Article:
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The Business of Knowing: Bringing about [infra]structural change to knowledge communication

A call for contributions. Submissions close on Wednesday, June 23, 2020.
Published onJun 04, 2021
The Business of Knowing: Bringing about [infra]structural change to knowledge communication

This is a call for contributions to a series about ideas for how to fundamentally alter the paradigms and practices of knowledge exchange (broadly defined). We ask that abstracts of 300 words or fewer be submitted by Wednesday, June 23, 2021 (please see key dates and details below). Most of us have heard someone say (or have been the person to note) that if the scholarly publishing industry were created today it would look completely different. Well, if you agree—or even disagree—with this, we’re curious to know, and ask you to answer: If you—yes, you!—were to rebuild the scholarly publishing ecosystem today, what would it look like? Why? What are the things that would have to change to get there? What are your ideas for how to do just that?

An article published in Commonplace in May 2021 titled “Clarivate, ProQuest, and our Resistance to Commercializing Knowledge”1 opens with the following:

The dominant commercial model in scholarly publishing isn’t serving the academy or humanity well, and instead extracts enormous profits from a mostly publicly-funded endeavor,2, 3 replicating society’s inherent biases in its assessments of quality.4 It must be met, if not with a replacement, then with viable alternatives that center the public good over profit, diverse perspectives over ivory tower monocultures, and effective communication over monetizable assets.

There’s quite a bit to unpack there about all the ways the for-profit model is undermining knowledge exchange and how we are to address them. There’s quite a bit more to discuss if we’re to move away from incremental changes that improve the system we have, and instead move toward real structural changes that work to build something anew. What role do you—and all of us—play in this?

We welcome your voices in response to these questions as an early step to ensuring they become the foundations of how we constructively and creatively share and shape knowledge more inclusively and effectively. Accepted submissions will be published in a special series in the Commonplace and will serve as a place and space to continue conversations about what knowledge exchange could and should look like and who gets to participate in it.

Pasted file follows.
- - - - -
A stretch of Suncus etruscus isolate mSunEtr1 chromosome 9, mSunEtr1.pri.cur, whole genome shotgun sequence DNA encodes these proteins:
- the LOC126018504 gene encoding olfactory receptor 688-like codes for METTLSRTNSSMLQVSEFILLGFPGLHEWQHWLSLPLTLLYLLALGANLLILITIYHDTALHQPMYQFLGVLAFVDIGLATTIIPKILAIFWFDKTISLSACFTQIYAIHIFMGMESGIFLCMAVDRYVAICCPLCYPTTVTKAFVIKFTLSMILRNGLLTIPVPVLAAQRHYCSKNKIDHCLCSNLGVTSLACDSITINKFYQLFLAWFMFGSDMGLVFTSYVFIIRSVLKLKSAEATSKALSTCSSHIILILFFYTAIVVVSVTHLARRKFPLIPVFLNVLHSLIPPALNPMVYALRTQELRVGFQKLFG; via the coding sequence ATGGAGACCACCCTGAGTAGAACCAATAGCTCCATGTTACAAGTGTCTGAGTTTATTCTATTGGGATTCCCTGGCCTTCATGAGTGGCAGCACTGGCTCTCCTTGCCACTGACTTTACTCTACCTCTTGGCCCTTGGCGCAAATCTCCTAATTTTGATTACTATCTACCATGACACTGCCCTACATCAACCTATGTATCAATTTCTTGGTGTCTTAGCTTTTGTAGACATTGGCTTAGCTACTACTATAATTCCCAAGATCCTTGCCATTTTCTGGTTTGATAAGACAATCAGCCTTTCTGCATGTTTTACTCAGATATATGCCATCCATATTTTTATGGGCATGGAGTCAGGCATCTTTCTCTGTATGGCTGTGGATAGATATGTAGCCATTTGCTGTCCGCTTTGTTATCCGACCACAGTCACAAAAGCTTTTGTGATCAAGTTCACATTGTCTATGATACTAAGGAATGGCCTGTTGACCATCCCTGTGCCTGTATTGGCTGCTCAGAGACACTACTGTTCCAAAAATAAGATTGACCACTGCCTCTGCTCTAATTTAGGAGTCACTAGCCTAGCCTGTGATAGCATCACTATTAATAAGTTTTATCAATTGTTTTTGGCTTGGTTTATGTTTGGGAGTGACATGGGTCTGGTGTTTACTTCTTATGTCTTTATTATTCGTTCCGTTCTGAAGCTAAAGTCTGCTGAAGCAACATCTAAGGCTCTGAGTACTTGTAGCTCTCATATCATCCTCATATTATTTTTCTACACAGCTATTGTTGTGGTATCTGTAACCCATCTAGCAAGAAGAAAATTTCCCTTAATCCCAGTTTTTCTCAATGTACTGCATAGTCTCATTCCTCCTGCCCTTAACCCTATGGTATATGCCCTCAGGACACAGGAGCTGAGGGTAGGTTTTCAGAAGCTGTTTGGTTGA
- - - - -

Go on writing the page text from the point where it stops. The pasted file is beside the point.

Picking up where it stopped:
Topics within scope, include:

  • Building replacements to the for-profit model vs building alternatives

  • The role of tenure and promotion policies in exacerbating and potentially helping to address issues in the scholarly communications ecosystem

  • “Fan fiction” on new, future realities we envision for knowledge sharing (think outside of the system we have! show us what that world looks like!)

  • The growing role of preprints in scholarly publishing and its implications, challenges, and opportunities

  • Measuring impact to capture different definitions of value, purpose, and knowing

  • The knowledge ecosystem’s existing biases and its effects on our collective understanding

  • Open review and its implications, permutations, and potential

  • The meaning of “public” in “public infrastructure”

  • The role(s) of libraries and other knowledge-oriented institutions in bringing about a new system

  • The role(s) of philanthropic foundations in perpetuating problems in this space, and their potential for bringing about real change

  • Critique or identify flaws in open community publishing that have thus far been unaddressed

  • Provide actionable items that could make such modes/models grow and perpetuate

Key Details:

  • Send in an abstract as your submission by emailing [email protected] 

  • The submission deadline is Wednesday, June 23, 2020 11:59pm EDT

  • Abstracts should be no more than 300 words

  • Submission do not need to be text-based or “scholarly.”5 We welcome reactions in many forms, including art, fiction, poetry, audio, video, +

    • While your submission itself need not be text-based, we do ask that your abstract still describe the form and key points of your intended final product

  • If accepted, we’ll ask for you to submit an essay draft for publication in the Commonplace by Monday, July 26, 2021

    • Essays should be relatively brief and focused (no longer than 1,500 words or about 6 double-spaced pages)

    • Essays should be written in English, though we will enthusiastically publish versions in other languages if you send us a translation

    • Submissions can (and are encouraged to) include multimedia elements like images, videos, podcasts/audio, and interactives if these assets help to communicate your point(s)

    • As mentioned above, submissions themselves do not need to be text-based

Key Dates

  • Abstracts deadline is Wednesday, June 23

  • Responses communicated by Monday, June 28

  • Full drafts due Monday, July 26

  • Final pieces published in August 2021

You can learn more about the Commonplace’s mission here.

You can learn more about serving as a contributor to the Commonplace here.

Please send any questions to [email protected].

Thank you

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